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When Suicide Leading Cause of Death Among College Students What Message Does Spending Almost 50 Times More on Sports Programs Than Mental Health Send Students?
Post by Chandni Patel, Fundraising Intern, & Kerry Martin, CEO & Founder, Hope Xchange Nonprofit.
Suicide is the leading cause of death among college and university students is the US today with many students also struggling with suicidal thoughts and other mental health challenges (Suicide Prevention Resource Center). So you would think suicide and suicidal behaviors would be a major concern for colleges and universities particularly given this setting provides a unique opportunity for comprehensive suicide prevention planning; but, are they really stepping up to the plate?
In this post we take a look at Penn State, where a Hope Xchange intern, Chandni Patel, recently graduated with a Bachelors of Science in Psychology & Neuroscience. She shared with me that 10 people jumped off campus buildings during her freshman year alone; and, that while she was there, Active Minds visited her campus with their exhibit “Send Silence Packing" (more on that below) which left an indelible impression on her. Chandni bravely shares her story and also why this is such an important issue for her personally.
Is Penn State Really “Sending Silence Packing”? - Perspective from Recent College Graduate
Mental health seems to be a rising concern in communities today. Universities in particular have started offering services to students to help them in keep their mental health intact so they can focus on what they are there for: building a career.
While these programs often include psychologists, psychiatrists, crisis hotlines, and other helpful resources, are schools really doing all they should be in terms of taking care of their students and their struggles?
In my opinion, definitely not.
I walked into Penn State’s HUB auditorium one grim April morning only to see backpacks lined up almost everywhere on the main floor. Naturally intrigued by this sight, I stepped closer. I thought they were having a lost and found for all the students who had lost their backpacks somewhere that past year, but instead I found stories of students lost to suicide scattered among the set up.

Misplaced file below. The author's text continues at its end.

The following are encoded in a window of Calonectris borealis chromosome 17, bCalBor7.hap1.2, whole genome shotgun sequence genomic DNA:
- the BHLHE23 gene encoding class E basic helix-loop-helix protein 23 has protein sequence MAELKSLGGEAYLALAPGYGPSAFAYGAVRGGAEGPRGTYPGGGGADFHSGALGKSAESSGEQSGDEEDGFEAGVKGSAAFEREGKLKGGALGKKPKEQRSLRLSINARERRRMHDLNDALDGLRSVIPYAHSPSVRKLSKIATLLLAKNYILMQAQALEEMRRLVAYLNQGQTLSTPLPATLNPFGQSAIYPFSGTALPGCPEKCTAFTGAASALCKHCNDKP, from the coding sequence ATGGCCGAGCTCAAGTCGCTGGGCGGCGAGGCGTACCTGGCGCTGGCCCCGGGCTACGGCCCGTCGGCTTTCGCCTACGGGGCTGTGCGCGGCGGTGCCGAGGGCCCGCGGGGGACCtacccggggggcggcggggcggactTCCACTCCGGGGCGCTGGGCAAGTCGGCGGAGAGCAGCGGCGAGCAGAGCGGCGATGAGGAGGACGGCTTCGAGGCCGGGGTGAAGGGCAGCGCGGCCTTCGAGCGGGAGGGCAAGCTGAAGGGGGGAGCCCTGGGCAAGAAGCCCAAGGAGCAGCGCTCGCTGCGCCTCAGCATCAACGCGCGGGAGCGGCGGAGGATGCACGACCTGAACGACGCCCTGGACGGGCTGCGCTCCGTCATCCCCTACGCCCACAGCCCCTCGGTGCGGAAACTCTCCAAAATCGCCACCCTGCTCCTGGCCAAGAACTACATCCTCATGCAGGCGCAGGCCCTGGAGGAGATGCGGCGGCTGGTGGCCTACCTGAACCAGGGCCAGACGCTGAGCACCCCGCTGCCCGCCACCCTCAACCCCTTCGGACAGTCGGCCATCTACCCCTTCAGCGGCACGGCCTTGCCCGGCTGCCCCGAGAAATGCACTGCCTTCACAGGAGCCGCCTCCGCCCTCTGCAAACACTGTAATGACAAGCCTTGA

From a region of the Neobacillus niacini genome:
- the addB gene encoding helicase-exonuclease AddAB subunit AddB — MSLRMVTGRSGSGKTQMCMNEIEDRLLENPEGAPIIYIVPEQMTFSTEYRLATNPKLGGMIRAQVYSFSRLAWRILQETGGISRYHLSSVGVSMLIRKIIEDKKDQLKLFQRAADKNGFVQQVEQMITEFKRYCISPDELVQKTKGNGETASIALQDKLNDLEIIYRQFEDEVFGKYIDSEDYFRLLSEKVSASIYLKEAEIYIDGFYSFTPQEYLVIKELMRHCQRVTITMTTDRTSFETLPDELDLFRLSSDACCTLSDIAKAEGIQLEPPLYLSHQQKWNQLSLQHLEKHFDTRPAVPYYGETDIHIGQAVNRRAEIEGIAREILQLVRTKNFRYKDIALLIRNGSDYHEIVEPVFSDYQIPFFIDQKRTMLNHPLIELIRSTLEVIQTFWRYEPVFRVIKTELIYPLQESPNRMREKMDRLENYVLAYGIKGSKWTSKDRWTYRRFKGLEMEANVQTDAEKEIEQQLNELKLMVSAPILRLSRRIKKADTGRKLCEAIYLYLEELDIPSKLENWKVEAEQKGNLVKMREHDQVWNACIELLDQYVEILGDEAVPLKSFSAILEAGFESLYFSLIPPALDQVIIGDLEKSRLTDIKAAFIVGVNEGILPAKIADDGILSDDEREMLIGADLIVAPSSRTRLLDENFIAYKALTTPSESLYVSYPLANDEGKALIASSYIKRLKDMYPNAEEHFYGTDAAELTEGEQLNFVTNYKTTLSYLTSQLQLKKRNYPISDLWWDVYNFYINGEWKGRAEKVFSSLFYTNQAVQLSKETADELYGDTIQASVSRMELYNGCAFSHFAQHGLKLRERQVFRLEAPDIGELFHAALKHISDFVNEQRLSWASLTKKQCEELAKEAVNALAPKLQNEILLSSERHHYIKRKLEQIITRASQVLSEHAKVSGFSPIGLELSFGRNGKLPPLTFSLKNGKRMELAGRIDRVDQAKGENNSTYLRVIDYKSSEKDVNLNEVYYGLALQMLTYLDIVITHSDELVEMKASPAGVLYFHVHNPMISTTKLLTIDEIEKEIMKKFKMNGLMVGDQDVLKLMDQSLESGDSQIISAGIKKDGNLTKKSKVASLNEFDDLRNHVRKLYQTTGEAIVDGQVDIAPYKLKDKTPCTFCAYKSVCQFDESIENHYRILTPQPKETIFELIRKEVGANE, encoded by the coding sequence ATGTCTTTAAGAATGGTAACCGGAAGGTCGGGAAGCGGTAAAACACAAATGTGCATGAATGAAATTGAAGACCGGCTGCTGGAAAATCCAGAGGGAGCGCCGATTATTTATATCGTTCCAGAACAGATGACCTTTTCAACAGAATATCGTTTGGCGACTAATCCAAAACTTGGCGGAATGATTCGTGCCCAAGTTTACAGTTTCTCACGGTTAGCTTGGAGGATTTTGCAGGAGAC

I almost crumpled into a pile of tears right there because not in my four years at Penn State had I ever witnessed anything like this. Never had there an outward declaration found anywhere on the campus that ignoring mental health was taking lives and we are somewhat responsible for it.
So, as I walked around the backpack maze, which represented the number of college students lost to suicide each year, I was proud of my school for once. I was proud that it had people in it, people who saw a problem and were deciding to do something about it.
As a sufferer of major depression myself, I saw a light in this movement that I thought had been extinguished through the years I had tried to get help at the Penn State health center, which ultimately failed me.
Spending on Sports Relative to Mental Health
In 2015, Penn State on average spent $122,271,407 on sports. In comparison, in 2016 Penn State spent $2,600,000 on its Counseling and Psychology Services (CAPS) program. Therefore, on average, Penn State is spending around 47 times more on sports than on mental health initiatives. And, I suspect, that this isn’t the only big state school that is guilty of doing so.
Spending big on sports brings in a lot of revenue for the school, but I hope that the backpacks sent a reminder to some people that there are things in this world more precious than money, and that includes the lives of the people we interact with every day.
My only question is when will universities finally imbibe this message and use their environment to create a safe space for struggling youth rather than capitalizing on activities that will not make a difference in the world?
Note On "Send Silence Packing" Exhibit
According to a CentreDaily.com article, Packing a Punch: Project Spotlights Student Suicide, the lounge area of the HUB-Robeson Cultural Center is usually filled with students: draped over chairs, studying, eating, catching a quick nap between classes, chatting with friends, living. However, on this Wednesday shown above, the space was filled with 1,100 backpacks, each one representing a college student lost to suicide.
An Active Minds project intended to bring attention to the sometimes silent suffering students endure until it is too late to reach them, the backpacks are arranged in rows, lined up in sections, artfully stacked and piled and hooked over backs of chairs pushed to the edges of the room. They were marked by laminated pages with pictures, names and stories. The main idea is to make the message more tangible by visually showing people it's not just about the numbers.
Read more about Active Mind's national campaign to use empty backpacks to show suicide reach's and symbolize the number of deaths associated with college suicide every year at college.usatoday.com.